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Tuesday, July 26, 2016

My First Love

When you’re a three-year-old Don Juan, it’s hard to find a babe that’s shorter than you are. That’s why my first crush was – Tinkerbell. I saw her flitting around in glorious black and white each Sunday evening on the Wonderful World of Disney. She was easier to follow, and also in color in our Disney story collection, and in miniature (of course,) on the back cover of our Golden books.
I wonder if she is the reason my favorite color is green.
It never bothered me that she convinced the Lost Boys to shoot Wendy out of the air. True love overlooks little faults like conspiracy to commit murder.
Of course I had rivals. Timmy Thorne, who was five and could recite almost the entire alphabet, also loved Tinkerbell.
“I’m going to write her a letter,” he said to me.
“You can’t do that,” I said, though I had no idea what Timmy could do. I’d seen him ride a big kid’s two-wheeler just the other day, and he told me he was taking piano lessons.
How could I compete with such an accomplished suitor?
I decided to draw a picture of her. I worked very hard, sure that if I drew the most perfect picture, I would win the tiny lady’s heart.
Of course I would need an adult’s help to send it to Tinkerbell. The only thing I was good at in mailing stuff was licking the stamp.
“Very good,” said my father when I showed it to him. “Wonderful detail!”
I beamed with pleasure and renewed confidence.
“Do you have an orange crayon in your crayon box?” he asked.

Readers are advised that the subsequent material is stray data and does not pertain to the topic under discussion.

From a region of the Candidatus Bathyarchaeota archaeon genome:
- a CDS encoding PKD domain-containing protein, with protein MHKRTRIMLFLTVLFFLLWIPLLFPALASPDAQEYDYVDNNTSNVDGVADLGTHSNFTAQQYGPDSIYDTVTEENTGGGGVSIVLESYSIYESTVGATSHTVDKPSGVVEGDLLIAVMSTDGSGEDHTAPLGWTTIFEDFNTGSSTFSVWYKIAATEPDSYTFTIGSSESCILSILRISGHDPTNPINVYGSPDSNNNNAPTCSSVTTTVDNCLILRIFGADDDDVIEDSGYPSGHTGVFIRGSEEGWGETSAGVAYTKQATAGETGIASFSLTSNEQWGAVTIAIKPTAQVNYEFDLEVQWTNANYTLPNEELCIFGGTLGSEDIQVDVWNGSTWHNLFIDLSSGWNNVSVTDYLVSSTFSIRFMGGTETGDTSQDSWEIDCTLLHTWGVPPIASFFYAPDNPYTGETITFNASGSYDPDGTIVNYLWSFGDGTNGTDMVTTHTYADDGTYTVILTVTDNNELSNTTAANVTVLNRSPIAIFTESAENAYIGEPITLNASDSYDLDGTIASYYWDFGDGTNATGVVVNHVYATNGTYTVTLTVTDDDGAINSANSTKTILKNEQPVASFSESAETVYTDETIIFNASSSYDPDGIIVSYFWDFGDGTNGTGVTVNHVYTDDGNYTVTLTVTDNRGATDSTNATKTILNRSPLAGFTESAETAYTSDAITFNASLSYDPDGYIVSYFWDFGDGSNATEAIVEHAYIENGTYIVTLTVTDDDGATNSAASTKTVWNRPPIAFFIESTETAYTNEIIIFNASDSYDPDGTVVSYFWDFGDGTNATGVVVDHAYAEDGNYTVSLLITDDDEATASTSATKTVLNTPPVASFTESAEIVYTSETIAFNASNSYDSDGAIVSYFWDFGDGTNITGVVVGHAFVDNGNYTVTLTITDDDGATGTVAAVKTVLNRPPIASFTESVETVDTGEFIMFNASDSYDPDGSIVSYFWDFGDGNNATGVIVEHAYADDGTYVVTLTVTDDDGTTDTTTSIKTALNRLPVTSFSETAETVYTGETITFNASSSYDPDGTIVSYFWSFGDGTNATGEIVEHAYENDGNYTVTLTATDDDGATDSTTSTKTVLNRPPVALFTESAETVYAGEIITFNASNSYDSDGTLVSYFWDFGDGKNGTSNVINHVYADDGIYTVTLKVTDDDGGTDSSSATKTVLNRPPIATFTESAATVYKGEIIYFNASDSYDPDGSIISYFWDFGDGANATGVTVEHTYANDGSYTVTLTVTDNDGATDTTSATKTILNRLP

“Yes,” I said, proud that, unlike many three-year-olds, I could say yes without lisping.
“You know that a bird’s beak is not pink, right?” said my father.
Oh, no…
My picture ended up on the refrigerator instead of in an envelope to Tinkerbell. I stared at it mournfully when I got milk for my Sugar Smacks.
My brother, who was very wise and old, (he was almost a teenager,) saw me staring at the picture one morning.
“You know Tinkerbell's not real, don’t you?”
“She’s just made up,” he said, “like Bambi and Davy Crockett.”
“You mean all the stuff on TV is made up?” I asked.
“Only the good stuff.”
Timmy Thorne got a letter a week later, but it wasn’t from Tinkerbell. It was an invitation to join the Mickey Mouse Club.
“Do you think she’s made up?” I asked him.
“Nah,” said Timmy. “She just doesn’t read letters. They’re too big, you know.”
And so I lived with a confused heart, pondering the love of my young life. Was she real? Would she like a picture of her that looked like a bird? Would she even open the envelope if I sent it, or would it be too big?
And then one day, the picture came down off the refrigerator and was replaced by my sister’s report card. There wasn’t much art to it, but there were a lot of A’s which I was told was a very good thing.
I’m going to have to figure this out, I decided. Maybe I should go to school like my brother and sisters. Then I’d learn if Tinkerbell is real, and maybe even how to write to her.
When I finally got to Kindergarten, I hadn’t forgotten that this was the place I would finally learn about my lady-love. I was full of determination and resolve!
That was, until I met my teacher, Mrs. Taylor.

Ah… Mrs. Taylor.

I'm sorry, but these new Disney vids titled "Tinkerbell," just isn't Tinkerbell.